Do you know how to pack dishes for a move? If you answered no, you’re not alone – most people don’t. Packing dishes and kitchen items carefully is essential to having them arrive in your new home safe and sound. Take care to set yourself up for success before beginning, ensuring you have the right materials to execute the job and wrapping each item individually as you go. There are a few other general packing tips that will help you to make packing up your kitchen that much easier – the most important one being to do your best to completely fill boxes as to leave as little room as possible for items to move.
Some other helpful tips involve packing heavy items on the bottom, stacking dishes vertically, labeling your kitchen boxes as fragile and indicate which side to keep up, and finally – keep boxes to a reasonable weight. We will get into more specifics, from materials, to steps for success and specific tips for your most delicate items below.
Packing Materials You Need to Pack Dishes
When packing dishes, it’s essential that you create a barrier around all sides of the box, top included. This will help you ensure you meet the number one rule of packing – keeping boxes as tightly packed to allow for as little wiggle room as possible to take place during the move.
This is what you need to pack dishes safely:
- Packing paper – Towels or old clothing are great low waste replacements as well
- Small boxes to be used for dishes specifically
- Medium sized boxes
- Packing tape
- Markers and labels
6 Steps to Kitchen Packing Success
As a starting point, below is a general guide you can follow to pack almost any dish, and to ensure you are set up with all the necessary items to be successful in your packing mission.
- Step 1: Assemble and tape your small and medium packing boxes well. Double or triple taping these boxes is a good practice to reinforce the sides against the heavy contents.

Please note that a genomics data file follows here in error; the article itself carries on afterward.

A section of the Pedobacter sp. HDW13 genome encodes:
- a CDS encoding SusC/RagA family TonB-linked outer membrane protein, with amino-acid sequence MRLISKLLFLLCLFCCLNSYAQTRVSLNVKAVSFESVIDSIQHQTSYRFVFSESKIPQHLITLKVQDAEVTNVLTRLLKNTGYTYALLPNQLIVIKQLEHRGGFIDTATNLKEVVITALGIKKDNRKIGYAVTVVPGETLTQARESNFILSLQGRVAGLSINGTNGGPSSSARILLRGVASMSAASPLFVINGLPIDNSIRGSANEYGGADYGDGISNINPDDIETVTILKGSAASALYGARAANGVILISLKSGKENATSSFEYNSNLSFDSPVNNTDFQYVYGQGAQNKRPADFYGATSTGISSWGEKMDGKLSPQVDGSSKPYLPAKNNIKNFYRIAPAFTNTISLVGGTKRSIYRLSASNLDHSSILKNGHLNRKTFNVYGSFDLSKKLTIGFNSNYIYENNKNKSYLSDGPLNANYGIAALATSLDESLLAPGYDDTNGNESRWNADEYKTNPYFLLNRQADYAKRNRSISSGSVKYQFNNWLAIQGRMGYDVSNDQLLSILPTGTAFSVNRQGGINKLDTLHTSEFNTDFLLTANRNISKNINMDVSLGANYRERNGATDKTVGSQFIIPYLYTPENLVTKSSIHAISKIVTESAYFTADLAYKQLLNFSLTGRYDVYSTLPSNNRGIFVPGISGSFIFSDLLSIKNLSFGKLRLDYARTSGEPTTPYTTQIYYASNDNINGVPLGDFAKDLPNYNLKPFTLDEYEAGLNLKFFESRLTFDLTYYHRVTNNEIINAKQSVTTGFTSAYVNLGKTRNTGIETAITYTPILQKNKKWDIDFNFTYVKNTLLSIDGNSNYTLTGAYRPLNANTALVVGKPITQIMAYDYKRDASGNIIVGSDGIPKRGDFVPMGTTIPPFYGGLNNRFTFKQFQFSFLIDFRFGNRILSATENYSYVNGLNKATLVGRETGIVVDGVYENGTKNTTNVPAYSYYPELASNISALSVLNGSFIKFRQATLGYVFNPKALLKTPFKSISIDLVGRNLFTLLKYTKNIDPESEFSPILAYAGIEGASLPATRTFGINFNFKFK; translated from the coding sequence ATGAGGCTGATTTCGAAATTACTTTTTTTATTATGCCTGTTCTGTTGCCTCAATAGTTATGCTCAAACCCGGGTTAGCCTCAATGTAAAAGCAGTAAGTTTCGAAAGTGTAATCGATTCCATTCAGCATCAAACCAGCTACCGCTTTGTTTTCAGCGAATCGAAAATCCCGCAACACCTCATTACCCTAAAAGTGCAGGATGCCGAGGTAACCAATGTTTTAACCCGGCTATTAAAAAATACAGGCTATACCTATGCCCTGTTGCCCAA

- Step 2: Crumple up packing paper and place it along the bottom and sides of the boxes to create a cushiony perimeter for your delicate items.
- Step 3: Create a flat packing station with the packing paper and the box to be filled close by.
- Step 4: Place dish to be wrapped in the center of the packing paper securing it with tape, and place it inside the box you are filling.
- Step 5: Pack like items together, filling the box until it’s full. Use extra packing paper or packing materials to ensure items are nice and secure.
- Step 6: Once the box is nice and full, ensure there is a soft top barrier for added protection.
- Step 7: Close the box, tape it, and label it with the details of what’s inside and what room it belongs to. You’ll want to include a fragile indicator as well.
Don’t forget to keep boxes to a reasonable weight and limit breathing room. Having lighter boxes are much better than having your contents fall through an over stuffed one.
How to Pack Pots and Pans
Likely some of the bigger items in your kitchen, you may think of your pots and pans as much more durable items then some of the cups plates and bowls you serve in, but damage to your cookware can occur if proper care is not taken when packing. Nonstick cookware in particular can get scratched and pots can get dented or damaged. With some simple up front preparation you can negate the possibility of any issue.
To protect your pots and pans when moving, like your other kitchen items – packing paper or packing materials will serve you well. Wrap each item separately, folding the paper into the center of your pots and pans. Reinforce them by stuffing them with packing paper or packing material. You will want to use your medium sized boxes in order to accommodate several pieces of cookware in a single box – keeping in mind not to over pack.